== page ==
No increased risk of lung infections among infants using popular anti-reflux medicines
New University of Otago research shows infants using popular anti-reflux medicines like omeprazole are not at increased risk of pneumonia or other lower respiratory tract infections, contrary to findings from other international studies.
Lead researcher, Mei-Ling Blank from the Department of Preventive and Social Medicine says use of the drugs – proton pump inhibitors (PPIs) – by otherwise healthy infants is controversial as studies have repeatedly failed to demonstrate the drugs relieve the symptoms of presumed acid reflux in infants.
"Several large overseas studies have observed an association between the use of PPIs and pneumonia in adults, while two small studies conducted overseas suggested that infants using PPIs may also be at risk of lung infections," Ms Blank says.
PPIs are commonly prescribed to infants for symptoms attributed to acid reflux or heartburn, with an earlier study by the Otago researchers finding New Zealand has among the highest rates of PPI use by infants internationally.
"Given the high rates of PPI use that one of our earlier studies found, it was important to investigate if infants in New Zealand who were using PPIs were at increased risk of serious lung infections," Ms Blank says.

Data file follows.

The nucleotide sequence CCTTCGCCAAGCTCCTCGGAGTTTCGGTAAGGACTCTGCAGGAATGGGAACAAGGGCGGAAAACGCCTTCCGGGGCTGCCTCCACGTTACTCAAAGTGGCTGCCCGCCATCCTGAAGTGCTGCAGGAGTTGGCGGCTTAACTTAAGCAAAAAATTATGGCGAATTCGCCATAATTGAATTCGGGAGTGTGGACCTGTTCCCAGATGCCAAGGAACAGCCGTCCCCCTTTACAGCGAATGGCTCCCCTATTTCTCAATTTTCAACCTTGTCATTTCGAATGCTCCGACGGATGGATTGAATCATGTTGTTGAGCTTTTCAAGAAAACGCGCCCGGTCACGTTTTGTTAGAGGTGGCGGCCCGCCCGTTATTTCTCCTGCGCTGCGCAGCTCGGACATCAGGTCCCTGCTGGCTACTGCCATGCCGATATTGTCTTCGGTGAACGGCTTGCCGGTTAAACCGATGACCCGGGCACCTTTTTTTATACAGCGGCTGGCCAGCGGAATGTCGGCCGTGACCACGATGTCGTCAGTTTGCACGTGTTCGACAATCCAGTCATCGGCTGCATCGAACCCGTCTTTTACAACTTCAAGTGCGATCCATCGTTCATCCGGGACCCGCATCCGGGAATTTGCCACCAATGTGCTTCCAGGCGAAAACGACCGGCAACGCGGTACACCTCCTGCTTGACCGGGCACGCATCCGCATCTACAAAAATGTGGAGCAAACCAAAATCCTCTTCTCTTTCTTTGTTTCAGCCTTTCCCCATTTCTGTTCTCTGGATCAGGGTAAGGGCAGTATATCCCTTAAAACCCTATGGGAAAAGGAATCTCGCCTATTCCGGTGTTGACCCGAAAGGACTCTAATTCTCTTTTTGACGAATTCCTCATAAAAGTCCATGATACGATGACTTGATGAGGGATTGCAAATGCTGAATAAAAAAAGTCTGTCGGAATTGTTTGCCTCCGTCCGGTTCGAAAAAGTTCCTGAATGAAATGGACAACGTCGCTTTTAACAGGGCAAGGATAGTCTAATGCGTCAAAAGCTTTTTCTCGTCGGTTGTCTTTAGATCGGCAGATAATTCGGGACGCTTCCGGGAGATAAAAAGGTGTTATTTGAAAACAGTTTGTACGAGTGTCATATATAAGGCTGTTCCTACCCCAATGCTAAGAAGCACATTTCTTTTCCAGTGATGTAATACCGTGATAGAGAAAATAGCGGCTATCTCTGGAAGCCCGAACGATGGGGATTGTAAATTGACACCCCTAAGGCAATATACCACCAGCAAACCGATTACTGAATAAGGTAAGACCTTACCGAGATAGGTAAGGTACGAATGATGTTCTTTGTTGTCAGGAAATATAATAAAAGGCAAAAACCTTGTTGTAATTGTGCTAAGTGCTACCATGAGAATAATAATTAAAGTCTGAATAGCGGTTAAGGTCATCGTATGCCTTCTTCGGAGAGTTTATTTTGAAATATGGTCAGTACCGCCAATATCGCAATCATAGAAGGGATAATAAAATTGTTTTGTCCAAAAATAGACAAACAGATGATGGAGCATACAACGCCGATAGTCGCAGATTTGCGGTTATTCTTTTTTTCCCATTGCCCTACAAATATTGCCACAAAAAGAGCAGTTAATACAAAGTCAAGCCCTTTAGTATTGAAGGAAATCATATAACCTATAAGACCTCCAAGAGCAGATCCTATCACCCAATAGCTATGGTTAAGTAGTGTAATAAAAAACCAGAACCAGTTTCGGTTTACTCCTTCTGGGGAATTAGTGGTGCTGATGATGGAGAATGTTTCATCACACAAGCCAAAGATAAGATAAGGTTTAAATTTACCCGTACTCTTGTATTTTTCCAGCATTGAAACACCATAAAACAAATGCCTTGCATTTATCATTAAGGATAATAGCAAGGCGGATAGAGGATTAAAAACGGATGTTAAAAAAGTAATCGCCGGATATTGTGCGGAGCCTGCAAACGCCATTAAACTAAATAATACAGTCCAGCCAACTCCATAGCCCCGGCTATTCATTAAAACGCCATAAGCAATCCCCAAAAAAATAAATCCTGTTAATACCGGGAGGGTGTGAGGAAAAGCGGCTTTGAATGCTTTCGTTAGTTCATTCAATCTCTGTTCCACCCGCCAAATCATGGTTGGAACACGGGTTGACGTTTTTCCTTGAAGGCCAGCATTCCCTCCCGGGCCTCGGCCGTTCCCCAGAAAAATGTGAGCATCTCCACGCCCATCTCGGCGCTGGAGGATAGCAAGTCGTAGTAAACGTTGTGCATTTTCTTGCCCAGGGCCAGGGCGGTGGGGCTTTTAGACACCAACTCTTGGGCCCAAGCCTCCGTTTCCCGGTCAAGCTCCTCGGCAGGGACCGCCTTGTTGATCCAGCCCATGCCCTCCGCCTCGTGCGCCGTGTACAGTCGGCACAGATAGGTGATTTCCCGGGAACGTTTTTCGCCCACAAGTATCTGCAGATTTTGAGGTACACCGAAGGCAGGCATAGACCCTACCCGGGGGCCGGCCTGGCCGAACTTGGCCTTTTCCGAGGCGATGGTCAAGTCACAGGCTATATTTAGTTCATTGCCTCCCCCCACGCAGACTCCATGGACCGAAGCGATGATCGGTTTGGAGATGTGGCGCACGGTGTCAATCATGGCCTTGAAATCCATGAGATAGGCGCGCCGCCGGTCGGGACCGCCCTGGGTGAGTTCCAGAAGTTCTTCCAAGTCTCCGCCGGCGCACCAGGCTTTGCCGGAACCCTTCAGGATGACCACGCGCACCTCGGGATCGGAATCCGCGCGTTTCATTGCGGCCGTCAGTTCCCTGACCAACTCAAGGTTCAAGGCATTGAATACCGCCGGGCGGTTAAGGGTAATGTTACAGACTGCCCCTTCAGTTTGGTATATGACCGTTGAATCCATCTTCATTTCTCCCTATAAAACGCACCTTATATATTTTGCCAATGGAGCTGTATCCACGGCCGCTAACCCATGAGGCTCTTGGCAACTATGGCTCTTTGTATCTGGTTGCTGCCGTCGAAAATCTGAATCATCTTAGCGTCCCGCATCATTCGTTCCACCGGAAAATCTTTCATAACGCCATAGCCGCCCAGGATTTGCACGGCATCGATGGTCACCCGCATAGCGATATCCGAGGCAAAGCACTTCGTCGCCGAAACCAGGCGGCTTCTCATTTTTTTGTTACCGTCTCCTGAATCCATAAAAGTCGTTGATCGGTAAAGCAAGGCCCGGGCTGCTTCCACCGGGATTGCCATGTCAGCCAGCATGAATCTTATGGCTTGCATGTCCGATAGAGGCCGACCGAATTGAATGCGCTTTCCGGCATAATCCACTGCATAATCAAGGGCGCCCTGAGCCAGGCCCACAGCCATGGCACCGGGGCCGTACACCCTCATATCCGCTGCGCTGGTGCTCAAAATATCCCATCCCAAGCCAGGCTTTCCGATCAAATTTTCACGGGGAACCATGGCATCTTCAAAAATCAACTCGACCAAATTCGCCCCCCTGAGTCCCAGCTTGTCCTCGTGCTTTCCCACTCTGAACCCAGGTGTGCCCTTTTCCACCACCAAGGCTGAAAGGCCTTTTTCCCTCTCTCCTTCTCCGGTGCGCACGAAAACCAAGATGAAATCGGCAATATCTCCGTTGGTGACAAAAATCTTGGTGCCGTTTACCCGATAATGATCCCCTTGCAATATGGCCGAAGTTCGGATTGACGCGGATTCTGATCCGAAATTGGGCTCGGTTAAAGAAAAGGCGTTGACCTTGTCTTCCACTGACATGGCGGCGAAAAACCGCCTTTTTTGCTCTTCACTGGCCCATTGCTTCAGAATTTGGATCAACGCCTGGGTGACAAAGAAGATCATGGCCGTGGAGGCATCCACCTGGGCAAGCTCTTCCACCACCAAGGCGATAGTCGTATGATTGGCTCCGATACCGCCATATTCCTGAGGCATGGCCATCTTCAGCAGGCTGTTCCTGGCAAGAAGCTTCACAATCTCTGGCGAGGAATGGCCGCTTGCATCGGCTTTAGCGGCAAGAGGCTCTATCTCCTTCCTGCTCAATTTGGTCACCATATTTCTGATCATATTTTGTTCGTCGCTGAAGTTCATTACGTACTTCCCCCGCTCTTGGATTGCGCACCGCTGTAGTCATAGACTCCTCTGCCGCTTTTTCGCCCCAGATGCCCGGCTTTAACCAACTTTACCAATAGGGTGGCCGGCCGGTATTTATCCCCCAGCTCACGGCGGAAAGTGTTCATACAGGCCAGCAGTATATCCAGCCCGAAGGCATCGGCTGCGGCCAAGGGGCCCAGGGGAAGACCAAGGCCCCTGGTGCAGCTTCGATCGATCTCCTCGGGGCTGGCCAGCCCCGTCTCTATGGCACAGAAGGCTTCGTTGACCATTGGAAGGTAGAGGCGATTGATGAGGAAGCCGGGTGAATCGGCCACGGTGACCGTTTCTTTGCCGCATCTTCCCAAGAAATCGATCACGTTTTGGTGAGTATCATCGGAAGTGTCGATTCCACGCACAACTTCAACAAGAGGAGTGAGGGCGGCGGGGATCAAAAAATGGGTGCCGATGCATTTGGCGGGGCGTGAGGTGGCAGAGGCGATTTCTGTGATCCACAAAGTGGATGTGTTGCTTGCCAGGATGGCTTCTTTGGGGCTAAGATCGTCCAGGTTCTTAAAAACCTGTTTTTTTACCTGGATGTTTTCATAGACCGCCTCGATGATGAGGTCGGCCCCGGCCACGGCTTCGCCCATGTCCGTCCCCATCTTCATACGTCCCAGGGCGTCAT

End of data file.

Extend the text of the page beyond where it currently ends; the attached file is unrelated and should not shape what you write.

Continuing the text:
Co-author of the study, Senior Lecturer in Epidemiology in the Department of Preventive and Social Medicine, Dr Lianne Parkin, says the Otago study was the largest of its kind internationally and was able to address some of the methodological limitations of previous studies.
"Not only did we find a relatively low number of serious lung infections among the children in the cohort, but healthy infants who were currently using PPIs were at no greater risk of a lung infection than healthy infants who had stopped taking PPIs," Dr Parkin says.
The study examined the health records of more than 21,000 New Zealand infants born between January 2005 and December 2012 who were dispensed omeprazole, lansoprazole or pantoprazole at least once before their first birthday. The study was published today in the international Journal of Paediatric Gastroenterology and Nutrition.
Other researchers involved in the Otago study are Dr Jiaxu Zeng and Dave Barson from the Department of Preventive and Social Medicine. Funding for the study came from the New Zealand Pharmacovigilance Centre, Medsafe and a Strategic Research Grant from the Department of Preventive and Social Medicine.
For further information, contact
Ms Mei-Ling Blank,
Department of Preventive and Social Medicine,
Tel 03 479 9071
Mob 021 148 8881
Dr Lianne Parkin,
Senior Lecturer, Epidemiology, Department of Preventive and Social Medicine,
Lead Investigator Pharmacoepidemiology Research Network Core Academic Group
Tel 03 479 8425
Senior Communications Adviser
Tel 03 479 9065
Mob 021 279 9065